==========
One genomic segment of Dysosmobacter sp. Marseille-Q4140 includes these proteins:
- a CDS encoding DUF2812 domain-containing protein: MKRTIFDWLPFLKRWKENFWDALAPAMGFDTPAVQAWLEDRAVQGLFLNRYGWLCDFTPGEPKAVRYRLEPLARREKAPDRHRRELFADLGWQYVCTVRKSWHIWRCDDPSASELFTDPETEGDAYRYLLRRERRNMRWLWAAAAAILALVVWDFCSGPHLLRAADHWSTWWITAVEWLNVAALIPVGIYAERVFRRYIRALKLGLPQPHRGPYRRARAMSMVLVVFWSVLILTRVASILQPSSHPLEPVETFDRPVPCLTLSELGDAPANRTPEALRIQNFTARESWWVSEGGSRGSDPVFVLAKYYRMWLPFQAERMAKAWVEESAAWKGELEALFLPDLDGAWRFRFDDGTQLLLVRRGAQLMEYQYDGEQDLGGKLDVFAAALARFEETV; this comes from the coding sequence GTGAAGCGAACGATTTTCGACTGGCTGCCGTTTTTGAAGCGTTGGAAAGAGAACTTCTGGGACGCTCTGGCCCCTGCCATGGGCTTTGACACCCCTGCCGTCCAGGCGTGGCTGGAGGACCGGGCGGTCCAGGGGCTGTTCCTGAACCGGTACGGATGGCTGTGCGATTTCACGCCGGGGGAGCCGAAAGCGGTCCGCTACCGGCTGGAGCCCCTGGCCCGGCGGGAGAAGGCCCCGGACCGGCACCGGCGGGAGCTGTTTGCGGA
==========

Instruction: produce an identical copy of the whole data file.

One genomic segment of Dysosmobacter sp. Marseille-Q4140 includes these proteins:
- a CDS encoding DUF2812 domain-containing protein: MKRTIFDWLPFLKRWKENFWDALAPAMGFDTPAVQAWLEDRAVQGLFLNRYGWLCDFTPGEPKAVRYRLEPLARREKAPDRHRRELFADLGWQYVCTVRKSWHIWRCDDPSASELFTDPETEGDAYRYLLRRERRNMRWLWAAAAAILALVVWDFCSGPHLLRAADHWSTWWITAVEWLNVAALIPVGIYAERVFRRYIRALKLGLPQPHRGPYRRARAMSMVLVVFWSVLILTRVASILQPSSHPLEPVETFDRPVPCLTLSELGDAPANRTPEALRIQNFTARESWWVSEGGSRGSDPVFVLAKYYRMWLPFQAERMAKAWVEESAAWKGELEALFLPDLDGAWRFRFDDGTQLLLVRRGAQLMEYQYDGEQDLGGKLDVFAAALARFEETV; this comes from the coding sequence GTGAAGCGAACGATTTTCGACTGGCTGCCGTTTTTGAAGCGTTGGAAAGAGAACTTCTGGGACGCTCTGGCCCCTGCCATGGGCTTTGACACCCCTGCCGTCCAGGCGTGGCTGGAGGACCGGGCGGTCCAGGGGCTGTTCCTGAACCGGTACGGATGGCTGTGCGATTTCACGCCGGGGGAGCCGAAAGCGGTCCGCTACCGGCTGGAGCCCCTGGCCCGGCGGGAGAAGGCCCCGGACCGGCACCGGCGGGAGCTGTTTGCGGA